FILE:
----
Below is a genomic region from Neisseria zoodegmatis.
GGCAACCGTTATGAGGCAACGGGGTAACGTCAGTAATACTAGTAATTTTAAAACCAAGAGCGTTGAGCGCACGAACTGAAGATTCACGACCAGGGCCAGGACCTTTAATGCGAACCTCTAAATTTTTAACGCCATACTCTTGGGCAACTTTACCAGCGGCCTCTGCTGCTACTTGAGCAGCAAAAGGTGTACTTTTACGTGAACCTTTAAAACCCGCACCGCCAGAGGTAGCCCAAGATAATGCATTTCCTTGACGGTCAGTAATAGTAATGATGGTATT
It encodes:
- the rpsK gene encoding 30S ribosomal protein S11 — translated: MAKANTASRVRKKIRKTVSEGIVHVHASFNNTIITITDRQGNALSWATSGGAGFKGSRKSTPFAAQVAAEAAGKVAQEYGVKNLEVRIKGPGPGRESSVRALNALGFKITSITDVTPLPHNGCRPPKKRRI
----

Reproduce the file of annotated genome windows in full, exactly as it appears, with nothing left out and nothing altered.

Below is a genomic region from Neisseria zoodegmatis.
GGCAACCGTTATGAGGCAACGGGGTAACGTCAGTAATACTAGTAATTTTAAAACCAAGAGCGTTGAGCGCACGAACTGAAGATTCACGACCAGGGCCAGGACCTTTAATGCGAACCTCTAAATTTTTAACGCCATACTCTTGGGCAACTTTACCAGCGGCCTCTGCTGCTACTTGAGCAGCAAAAGGTGTACTTTTACGTGAACCTTTAAAACCCGCACCGCCAGAGGTAGCCCAAGATAATGCATTTCCTTGACGGTCAGTAATAGTAATGATGGTATT
It encodes:
- the rpsK gene encoding 30S ribosomal protein S11 — translated: MAKANTASRVRKKIRKTVSEGIVHVHASFNNTIITITDRQGNALSWATSGGAGFKGSRKSTPFAAQVAAEAAGKVAQEYGVKNLEVRIKGPGPGRESSVRALNALGFKITSITDVTPLPHNGCRPPKKRRI